Spring is in the air, and so are the birds. The first two weeks of May are prime time for warbler migration along the Lake Erie shoreline.
To celebrate the return of these colorful migrants, Ottawa National Wildlife Refuge has more than doubled its staff to accommodate extra tours and increased access into the marshes. The extra U.S. Fish and Wildlife Service staff and volunteers are joining the refuge from across the country to share their love of birds and staff multiple free bus tours and bird walks each day.
The Biggest Week in American Birding, hosted by Black Swamp Bird Observatory, also provides several programs each day for festival registrants at Ottawa National Wildlife Refuge.
“This is such a fun time of year to visit Ottawa National Wildlife Refuge,” said Aimee Arent, Executive Director of Friends of Ottawa National Wildlife Refuge. “Folks from across the globe and frequent visitors flock to the refuge in search of warblers.”
In addition to free refuge tours to local birding hotspots, there are other points of interest currently at the refuge. through May 12, Friends of Ottawa National Wildlife Refuge has teamed up with local businesses and artisans from Oak Harbor and the surrounding communities.
Art vendors and local authors can be found in the white tent next to the Visitor Center. Artists include iron art, quilling, and gorgeous ceramic tiles featuring birds and wildlife. Author Nancy Grant is selling her book, “Binge Birding: Twenty Days with Binoculars.”
Also located in the white tent is the Friends Pollinator Plant Sale. With help from Bench Farms on State Route 2 in Curtice, Ohio, Friends of Ottawa National Wildlife Refuge is selling native plants including milkweed. “Pollinators are in decline on a global scale. The Pollinator Plant Sale is our local effort to promote native plants and help bird and butterfly populations right here in Ottawa County. The best way to bring birds and wildlife into your own backyard is to provide the things they would find naturally in the ecosystem. Food, water, and shelter are the basics to support wildlife in your own backyard. Native plants are a great start,” said Arent.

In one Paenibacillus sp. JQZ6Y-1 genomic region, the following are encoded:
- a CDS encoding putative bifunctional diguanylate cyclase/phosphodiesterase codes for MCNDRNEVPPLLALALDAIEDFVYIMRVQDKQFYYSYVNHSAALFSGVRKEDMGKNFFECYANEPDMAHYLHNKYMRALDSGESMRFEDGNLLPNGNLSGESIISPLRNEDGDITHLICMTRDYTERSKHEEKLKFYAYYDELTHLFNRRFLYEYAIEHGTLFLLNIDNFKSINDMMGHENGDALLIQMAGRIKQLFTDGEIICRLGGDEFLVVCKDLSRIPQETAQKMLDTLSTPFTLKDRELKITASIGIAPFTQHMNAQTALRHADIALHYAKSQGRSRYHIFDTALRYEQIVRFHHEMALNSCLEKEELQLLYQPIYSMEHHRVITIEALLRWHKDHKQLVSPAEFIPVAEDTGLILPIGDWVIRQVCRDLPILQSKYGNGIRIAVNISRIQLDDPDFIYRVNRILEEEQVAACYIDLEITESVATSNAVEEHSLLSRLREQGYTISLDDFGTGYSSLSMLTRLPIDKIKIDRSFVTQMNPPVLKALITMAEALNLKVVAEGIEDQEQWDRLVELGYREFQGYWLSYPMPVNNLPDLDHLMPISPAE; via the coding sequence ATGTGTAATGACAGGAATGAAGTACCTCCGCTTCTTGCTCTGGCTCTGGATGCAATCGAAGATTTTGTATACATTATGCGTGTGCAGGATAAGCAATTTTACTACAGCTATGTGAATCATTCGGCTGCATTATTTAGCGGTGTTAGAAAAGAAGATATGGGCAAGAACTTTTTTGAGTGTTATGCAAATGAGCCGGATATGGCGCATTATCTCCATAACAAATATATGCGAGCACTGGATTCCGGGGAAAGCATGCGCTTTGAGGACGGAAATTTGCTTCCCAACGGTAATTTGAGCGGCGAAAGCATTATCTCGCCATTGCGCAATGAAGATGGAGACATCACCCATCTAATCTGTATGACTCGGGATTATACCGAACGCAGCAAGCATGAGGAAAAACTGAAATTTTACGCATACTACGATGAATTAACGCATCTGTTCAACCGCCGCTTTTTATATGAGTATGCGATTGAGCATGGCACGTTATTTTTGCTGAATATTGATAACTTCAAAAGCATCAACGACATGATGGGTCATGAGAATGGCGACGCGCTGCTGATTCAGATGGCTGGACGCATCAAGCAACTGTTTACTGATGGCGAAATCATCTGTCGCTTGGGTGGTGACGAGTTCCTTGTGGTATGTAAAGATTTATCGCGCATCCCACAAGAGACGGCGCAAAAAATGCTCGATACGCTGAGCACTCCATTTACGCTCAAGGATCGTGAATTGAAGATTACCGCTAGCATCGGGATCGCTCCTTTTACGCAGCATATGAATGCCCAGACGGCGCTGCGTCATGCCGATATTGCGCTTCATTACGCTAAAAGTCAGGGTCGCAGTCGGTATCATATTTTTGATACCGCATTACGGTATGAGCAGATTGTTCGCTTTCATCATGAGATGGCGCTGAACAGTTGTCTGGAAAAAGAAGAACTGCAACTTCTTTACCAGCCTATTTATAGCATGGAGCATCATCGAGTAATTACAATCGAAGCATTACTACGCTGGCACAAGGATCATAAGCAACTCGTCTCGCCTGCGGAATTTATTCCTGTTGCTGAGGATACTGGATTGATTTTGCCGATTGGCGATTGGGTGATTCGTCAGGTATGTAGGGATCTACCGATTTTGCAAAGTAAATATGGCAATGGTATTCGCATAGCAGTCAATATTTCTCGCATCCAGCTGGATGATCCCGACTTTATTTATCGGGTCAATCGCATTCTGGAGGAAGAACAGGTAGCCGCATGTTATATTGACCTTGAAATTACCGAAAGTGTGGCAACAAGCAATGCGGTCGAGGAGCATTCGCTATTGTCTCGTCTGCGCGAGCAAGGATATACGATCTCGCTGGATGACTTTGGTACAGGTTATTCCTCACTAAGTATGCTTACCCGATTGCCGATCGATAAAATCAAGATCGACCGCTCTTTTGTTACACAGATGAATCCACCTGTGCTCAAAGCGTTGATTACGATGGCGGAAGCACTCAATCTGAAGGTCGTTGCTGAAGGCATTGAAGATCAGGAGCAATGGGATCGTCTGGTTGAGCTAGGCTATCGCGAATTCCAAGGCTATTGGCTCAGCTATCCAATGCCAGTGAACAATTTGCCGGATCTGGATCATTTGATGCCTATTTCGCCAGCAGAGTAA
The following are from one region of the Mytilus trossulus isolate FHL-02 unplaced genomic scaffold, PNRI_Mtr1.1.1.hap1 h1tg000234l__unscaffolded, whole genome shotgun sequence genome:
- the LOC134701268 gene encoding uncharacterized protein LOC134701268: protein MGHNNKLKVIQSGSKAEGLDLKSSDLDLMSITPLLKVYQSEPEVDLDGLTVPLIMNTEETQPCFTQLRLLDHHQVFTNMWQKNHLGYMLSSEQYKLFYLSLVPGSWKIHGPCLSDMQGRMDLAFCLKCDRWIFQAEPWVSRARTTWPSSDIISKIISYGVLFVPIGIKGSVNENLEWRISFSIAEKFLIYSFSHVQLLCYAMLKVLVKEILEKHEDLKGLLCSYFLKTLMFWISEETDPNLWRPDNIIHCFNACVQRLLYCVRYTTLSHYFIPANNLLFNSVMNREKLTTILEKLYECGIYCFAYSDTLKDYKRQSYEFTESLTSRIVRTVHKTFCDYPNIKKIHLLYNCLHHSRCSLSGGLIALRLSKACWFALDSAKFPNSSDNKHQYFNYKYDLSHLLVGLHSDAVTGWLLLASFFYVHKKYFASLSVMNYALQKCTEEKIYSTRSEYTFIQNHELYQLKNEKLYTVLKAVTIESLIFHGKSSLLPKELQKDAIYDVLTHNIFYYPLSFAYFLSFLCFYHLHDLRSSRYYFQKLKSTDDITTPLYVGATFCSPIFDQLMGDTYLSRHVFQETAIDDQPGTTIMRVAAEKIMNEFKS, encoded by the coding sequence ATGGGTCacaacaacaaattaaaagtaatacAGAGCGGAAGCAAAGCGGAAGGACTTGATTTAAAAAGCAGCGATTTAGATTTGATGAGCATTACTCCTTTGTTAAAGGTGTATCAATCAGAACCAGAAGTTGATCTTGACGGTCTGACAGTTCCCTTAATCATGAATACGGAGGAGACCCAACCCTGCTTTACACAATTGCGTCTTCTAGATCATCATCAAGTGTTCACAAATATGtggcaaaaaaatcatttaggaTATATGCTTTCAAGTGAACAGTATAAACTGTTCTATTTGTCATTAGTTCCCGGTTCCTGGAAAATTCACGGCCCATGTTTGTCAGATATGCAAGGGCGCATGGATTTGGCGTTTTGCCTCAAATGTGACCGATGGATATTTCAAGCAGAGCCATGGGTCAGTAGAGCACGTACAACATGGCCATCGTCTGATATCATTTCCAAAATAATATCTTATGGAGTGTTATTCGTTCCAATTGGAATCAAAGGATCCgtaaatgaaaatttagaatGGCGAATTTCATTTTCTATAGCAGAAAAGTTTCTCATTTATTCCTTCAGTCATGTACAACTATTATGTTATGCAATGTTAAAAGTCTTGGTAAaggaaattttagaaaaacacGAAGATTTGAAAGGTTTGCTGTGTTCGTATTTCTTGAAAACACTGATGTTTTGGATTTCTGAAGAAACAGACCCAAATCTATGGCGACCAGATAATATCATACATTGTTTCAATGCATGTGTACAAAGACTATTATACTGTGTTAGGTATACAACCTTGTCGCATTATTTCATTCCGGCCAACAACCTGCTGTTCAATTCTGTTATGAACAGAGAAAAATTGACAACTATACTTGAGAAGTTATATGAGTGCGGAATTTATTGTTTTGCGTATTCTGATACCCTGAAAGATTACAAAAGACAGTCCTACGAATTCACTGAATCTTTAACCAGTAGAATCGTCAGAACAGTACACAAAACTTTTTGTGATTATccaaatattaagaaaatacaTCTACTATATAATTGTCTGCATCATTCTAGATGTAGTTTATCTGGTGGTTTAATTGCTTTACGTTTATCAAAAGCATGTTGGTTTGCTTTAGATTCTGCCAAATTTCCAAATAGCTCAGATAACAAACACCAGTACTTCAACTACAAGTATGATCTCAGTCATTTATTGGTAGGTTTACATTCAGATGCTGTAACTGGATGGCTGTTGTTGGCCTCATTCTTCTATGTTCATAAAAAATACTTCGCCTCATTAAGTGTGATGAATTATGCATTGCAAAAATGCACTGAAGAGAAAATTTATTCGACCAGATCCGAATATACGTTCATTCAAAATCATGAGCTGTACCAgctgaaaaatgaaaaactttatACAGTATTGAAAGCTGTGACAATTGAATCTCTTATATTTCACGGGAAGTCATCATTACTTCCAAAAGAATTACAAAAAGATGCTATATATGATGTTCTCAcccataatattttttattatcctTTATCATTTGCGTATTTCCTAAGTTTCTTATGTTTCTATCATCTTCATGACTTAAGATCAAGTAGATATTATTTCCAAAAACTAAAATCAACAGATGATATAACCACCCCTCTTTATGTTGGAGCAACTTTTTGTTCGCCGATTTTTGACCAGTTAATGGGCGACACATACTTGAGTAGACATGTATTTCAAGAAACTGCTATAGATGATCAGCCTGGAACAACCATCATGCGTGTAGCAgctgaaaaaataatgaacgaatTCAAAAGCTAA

The Friends-operated Rookery Nature Store is open daily in the refuge Visitor Center from 9 a.m.-5 p.m. during the festival, and 9 a.m.-4 p.m. daily the rest of the year. Current inventory includes a wide variety of field guides, apparel, and specialty items including Jabebo earrings upcycled from cereal boxes. Proceeds from sales in the Rookery help to support projects at Ottawa National Wildlife Refuge.
The refuge has a variety of food vendors on site for lunch until May 12. The Port Clinton Rotary Fish Wagon is scheduled to serve perch Friday and Saturday, May 11-12. Lake Erie BBQ will have ribs, pulled pork sandwiches and perch available Friday through Sunday, May 10-12. The Traveling Chef is on site daily with hot dogs and hamburgers for lunch, and as the weather allows they are also serving hot sandwiches for breakfast on the Crane Creek Estuary Trail near the Magee boardwalk.
Another festival highlight is the Swarovski Optics trailer. Swarovski representatives are showcasing merchandise on the Visitor Center lawn including spotting scopes. “The orioles and rose-breasted grosbeaks on the feeders in the pollinator garden have been very cooperative for demonstrating optics,” said Arent.
If the weather is a bit iffy, visit Ottawa National Wildlife Refuge and get outdoors by making use of the Wildlife Drive. The Ottawa Wildlife Drive is open today through May 19 at the refuge from sunrise to sunset.
This seven-mile drive allows visitors a chance to see wildlife from their own vehicles. Friends of Ottawa National Wildlife Refuge is currently raising funds to improve the drive with additional wildlife viewing pull-offs, and a restroom at the midway point. The Friends group has currently raised $10,000 of $25,000 needed for the project. Those interested in learning more about the Wildlife Drive Improvement Fund should visit: https://www.friendsofottawanwr.org/wildlife-drive-improvements.html